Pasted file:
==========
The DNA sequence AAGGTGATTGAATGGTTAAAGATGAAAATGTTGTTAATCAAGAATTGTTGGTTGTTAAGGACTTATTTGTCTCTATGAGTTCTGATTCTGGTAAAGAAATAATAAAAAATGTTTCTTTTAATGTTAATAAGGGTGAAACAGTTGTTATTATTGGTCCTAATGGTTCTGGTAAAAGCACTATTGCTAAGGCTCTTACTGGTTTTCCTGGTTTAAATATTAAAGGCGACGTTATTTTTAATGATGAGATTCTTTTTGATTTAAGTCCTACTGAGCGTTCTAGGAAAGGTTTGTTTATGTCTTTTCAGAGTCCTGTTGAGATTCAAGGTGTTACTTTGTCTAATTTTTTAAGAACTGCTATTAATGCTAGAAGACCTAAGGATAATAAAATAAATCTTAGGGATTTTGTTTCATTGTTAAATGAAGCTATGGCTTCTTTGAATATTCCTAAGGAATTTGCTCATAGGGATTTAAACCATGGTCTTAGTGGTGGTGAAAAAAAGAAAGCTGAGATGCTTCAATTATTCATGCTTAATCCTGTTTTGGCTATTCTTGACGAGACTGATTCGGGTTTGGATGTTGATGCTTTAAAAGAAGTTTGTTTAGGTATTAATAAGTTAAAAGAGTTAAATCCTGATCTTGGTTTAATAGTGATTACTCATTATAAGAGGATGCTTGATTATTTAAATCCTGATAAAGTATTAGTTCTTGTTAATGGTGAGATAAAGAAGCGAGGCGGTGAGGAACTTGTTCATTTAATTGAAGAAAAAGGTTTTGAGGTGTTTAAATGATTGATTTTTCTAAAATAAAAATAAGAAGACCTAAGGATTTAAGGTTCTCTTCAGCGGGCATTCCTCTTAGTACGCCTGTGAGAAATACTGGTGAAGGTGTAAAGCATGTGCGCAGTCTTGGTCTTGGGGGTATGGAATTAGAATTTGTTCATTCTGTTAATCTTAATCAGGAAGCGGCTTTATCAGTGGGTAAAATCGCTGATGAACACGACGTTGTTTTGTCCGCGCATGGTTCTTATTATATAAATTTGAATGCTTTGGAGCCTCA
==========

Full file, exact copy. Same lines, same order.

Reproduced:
The DNA sequence AAGGTGATTGAATGGTTAAAGATGAAAATGTTGTTAATCAAGAATTGTTGGTTGTTAAGGACTTATTTGTCTCTATGAGTTCTGATTCTGGTAAAGAAATAATAAAAAATGTTTCTTTTAATGTTAATAAGGGTGAAACAGTTGTTATTATTGGTCCTAATGGTTCTGGTAAAAGCACTATTGCTAAGGCTCTTACTGGTTTTCCTGGTTTAAATATTAAAGGCGACGTTATTTTTAATGATGAGATTCTTTTTGATTTAAGTCCTACTGAGCGTTCTAGGAAAGGTTTGTTTATGTCTTTTCAGAGTCCTGTTGAGATTCAAGGTGTTACTTTGTCTAATTTTTTAAGAACTGCTATTAATGCTAGAAGACCTAAGGATAATAAAATAAATCTTAGGGATTTTGTTTCATTGTTAAATGAAGCTATGGCTTCTTTGAATATTCCTAAGGAATTTGCTCATAGGGATTTAAACCATGGTCTTAGTGGTGGTGAAAAAAAGAAAGCTGAGATGCTTCAATTATTCATGCTTAATCCTGTTTTGGCTATTCTTGACGAGACTGATTCGGGTTTGGATGTTGATGCTTTAAAAGAAGTTTGTTTAGGTATTAATAAGTTAAAAGAGTTAAATCCTGATCTTGGTTTAATAGTGATTACTCATTATAAGAGGATGCTTGATTATTTAAATCCTGATAAAGTATTAGTTCTTGTTAATGGTGAGATAAAGAAGCGAGGCGGTGAGGAACTTGTTCATTTAATTGAAGAAAAAGGTTTTGAGGTGTTTAAATGATTGATTTTTCTAAAATAAAAATAAGAAGACCTAAGGATTTAAGGTTCTCTTCAGCGGGCATTCCTCTTAGTACGCCTGTGAGAAATACTGGTGAAGGTGTAAAGCATGTGCGCAGTCTTGGTCTTGGGGGTATGGAATTAGAATTTGTTCATTCTGTTAATCTTAATCAGGAAGCGGCTTTATCAGTGGGTAAAATCGCTGATGAACACGACGTTGTTTTGTCCGCGCATGGTTCTTATTATATAAATTTGAATGCTTTGGAGCCTCA